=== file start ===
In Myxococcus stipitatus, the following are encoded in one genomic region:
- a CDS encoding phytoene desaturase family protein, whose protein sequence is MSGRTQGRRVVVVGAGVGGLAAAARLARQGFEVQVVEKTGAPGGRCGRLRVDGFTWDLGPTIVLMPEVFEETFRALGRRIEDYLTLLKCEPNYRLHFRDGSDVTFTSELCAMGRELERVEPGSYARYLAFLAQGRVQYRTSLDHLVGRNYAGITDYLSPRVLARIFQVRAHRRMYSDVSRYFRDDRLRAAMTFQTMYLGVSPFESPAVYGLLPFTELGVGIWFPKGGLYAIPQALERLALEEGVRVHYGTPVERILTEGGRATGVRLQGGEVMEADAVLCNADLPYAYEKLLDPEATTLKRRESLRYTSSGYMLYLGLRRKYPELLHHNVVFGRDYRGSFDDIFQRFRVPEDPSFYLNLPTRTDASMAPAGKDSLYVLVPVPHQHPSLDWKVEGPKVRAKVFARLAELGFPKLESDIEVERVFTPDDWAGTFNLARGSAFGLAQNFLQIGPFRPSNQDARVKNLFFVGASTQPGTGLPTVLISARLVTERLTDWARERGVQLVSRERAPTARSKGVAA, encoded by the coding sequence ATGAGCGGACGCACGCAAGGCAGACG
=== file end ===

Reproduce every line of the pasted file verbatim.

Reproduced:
In Myxococcus stipitatus, the following are encoded in one genomic region:
- a CDS encoding phytoene desaturase family protein, whose protein sequence is MSGRTQGRRVVVVGAGVGGLAAAARLARQGFEVQVVEKTGAPGGRCGRLRVDGFTWDLGPTIVLMPEVFEETFRALGRRIEDYLTLLKCEPNYRLHFRDGSDVTFTSELCAMGRELERVEPGSYARYLAFLAQGRVQYRTSLDHLVGRNYAGITDYLSPRVLARIFQVRAHRRMYSDVSRYFRDDRLRAAMTFQTMYLGVSPFESPAVYGLLPFTELGVGIWFPKGGLYAIPQALERLALEEGVRVHYGTPVERILTEGGRATGVRLQGGEVMEADAVLCNADLPYAYEKLLDPEATTLKRRESLRYTSSGYMLYLGLRRKYPELLHHNVVFGRDYRGSFDDIFQRFRVPEDPSFYLNLPTRTDASMAPAGKDSLYVLVPVPHQHPSLDWKVEGPKVRAKVFARLAELGFPKLESDIEVERVFTPDDWAGTFNLARGSAFGLAQNFLQIGPFRPSNQDARVKNLFFVGASTQPGTGLPTVLISARLVTERLTDWARERGVQLVSRERAPTARSKGVAA, encoded by the coding sequence ATGAGCGGACGCACGCAAGGCAGACG